It's been five years since the last Conversation show at the San Francisco Arts Commission, but it was worth the wait.
The series pairs a Bay Area artist with someone from “another point on the globe,” connecting the local art scene to the art world at large and creating new points of comparison for both practices.
Conversation 7 brings Bay Area-based artist Marcela Pardo Ariza and New York and Dubai-based artist Farah Al Qasimi together for an exhibition of recent photographic works, many made expressly for this show. And while plenty of photography exhibitions welcome viewers into lush, often-private worlds, it’s less common to see, as we do here, works in which the subjects retain their agency.
Though Al Qasimi and Ariza’s work divide the gallery roughly in half, commonalities between the two artists’ photographs—and exhibition tactics—make for a cohesive viewing experience. Al Qasimi positions smaller works atop large pieces of printed vinyl, Ariza hangs framed portraits on brightly painted color-coordinated walls. Both artists use blankets or draped fabrics to make bodies strange. Clothing, textures and patterns alternately individualize their subjects and render them anonymous—or sometimes, camouflaged.
Al Qasimi, born in Abu Dhabi, photographs friends and family members in the everyday environments of her communities both in the United Arab Emirates and the United States. The vinyl wall pieces nod to the illusionistic interior spaces in many of her photographs—a jungle mural on an office wall, a floor-to-ceiling landscape photo in China Mall Office or the mirrored ceiling of Barber Shop (Gold).
Punctuating these larger images are smaller, often intimate moments, like close-ups on bars of soap, or the quiet portrait of a man, eyes closed, dressed in white on a white bed in a white room. Only his hands, feet and face stand out against his surroundings—more than enough, it turns out, to convey a relaxed, contemplative mood.
M Napping on Carpet similarly erases a subject's body, this time with the help of swirling patterns. Al Qasimi's subject lays with a hand thrown across her face, her clothing blending into the carpet below. Here, the thrilling moment of individuality comes from M’s iridescent vinyl lace-up stilettos, a pop of psychedelic and unexpected color against the carpet’s beige tones.
The shoes surprise partly because they're shiny and vertiginous, but mostly because they don't fit Western assumptions about the footwear of Arab and Southeast Asian women. Letting us into private spaces filled with thick carpets, patterned vases and ornate furniture, Al Qasimi also confronts the viewer with the distance between those quotidian settings and our own preconceived notions about the people and places she photographs.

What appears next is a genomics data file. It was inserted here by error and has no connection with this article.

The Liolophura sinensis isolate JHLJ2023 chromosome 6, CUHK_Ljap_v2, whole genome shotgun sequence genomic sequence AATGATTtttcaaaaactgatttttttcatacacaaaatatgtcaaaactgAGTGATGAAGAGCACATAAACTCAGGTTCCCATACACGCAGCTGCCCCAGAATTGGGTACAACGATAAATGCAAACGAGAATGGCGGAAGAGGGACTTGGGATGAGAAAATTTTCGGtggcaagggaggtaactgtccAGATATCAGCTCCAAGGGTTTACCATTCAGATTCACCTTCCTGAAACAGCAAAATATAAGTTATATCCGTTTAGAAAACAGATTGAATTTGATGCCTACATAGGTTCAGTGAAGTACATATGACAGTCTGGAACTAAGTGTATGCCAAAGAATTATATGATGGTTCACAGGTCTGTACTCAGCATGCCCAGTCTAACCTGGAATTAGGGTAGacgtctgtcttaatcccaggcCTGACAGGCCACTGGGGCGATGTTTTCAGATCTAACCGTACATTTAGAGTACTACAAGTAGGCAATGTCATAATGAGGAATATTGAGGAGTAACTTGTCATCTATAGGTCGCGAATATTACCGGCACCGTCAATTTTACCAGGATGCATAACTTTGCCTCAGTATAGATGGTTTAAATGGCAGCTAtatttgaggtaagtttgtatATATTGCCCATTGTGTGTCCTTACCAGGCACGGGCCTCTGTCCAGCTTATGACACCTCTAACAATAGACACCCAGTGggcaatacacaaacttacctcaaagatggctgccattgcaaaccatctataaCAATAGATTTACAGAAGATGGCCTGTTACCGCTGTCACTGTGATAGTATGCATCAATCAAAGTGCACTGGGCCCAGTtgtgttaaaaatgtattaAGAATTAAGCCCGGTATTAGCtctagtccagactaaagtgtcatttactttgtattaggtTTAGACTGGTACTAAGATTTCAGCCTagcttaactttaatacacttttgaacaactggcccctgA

Where Al Qasimi captures both subject and setting, Ariza’s work more forcefully zooms in on bodies, framing local queer performers in tight crops of faces, torsos and legs. The ongoing series, called Entre nos (among us), presents portraits of Julie Tolentino, Xandra Ibarra, Grace Towers, Faluda Islam, Fíera and Juliana Delgado in glamorous makeup and costumes.
Another difference: Ariza's subjects show much, much more skin. One of my notes in the exhibition brochure reads simply, "nipples and nails!" And because of these close-up views on inches of bare flesh, the small glitzy details of fashion—and each performer's decision to don sequins, peacock feathers, platform shoes or colored contacts—take on greater significance.
Here the challenge is to represent the performers—bodies meant to be seen in motion—without the benefit of a moving image. Sequences of a single performer in different poses, cropped to different body parts, hint at their personas.
Ariza plays with this fragmentation, in a nice parallel to the prismatic effects in some of Al Qasimi’s work, in the two frames of Grace III. Grace Towers’ lower half, seen from the back and front, meet each other in the middle, creating a diptych that is all legs, leather jock strap and patent leather platform heels.
And while segmented views of bodies can make those bodies seem less whole or less real, many of Ariza's backdrops match the painted walls they’re hung upon, cannily pulling the performers out of a nebulous studio space and into the real world.
Ultimately, it's what we don't see in Al Qasimi and Ariza's images that makes them so alluring. By skillfully obscuring faces, identities, body movements and larger narratives, the photographers point to the impossibility of depicting an entire community, a geographic region or even a particular performer's signature style through their chosen medium. What is revealed—by the artists and their subjects—becomes all the more powerful for its vulnerability.
'Conversation 7' is on view at the San Francisco Arts Commission Galleries (401 Van Ness, Suite 126) through Aug. 26, 2018. Details here.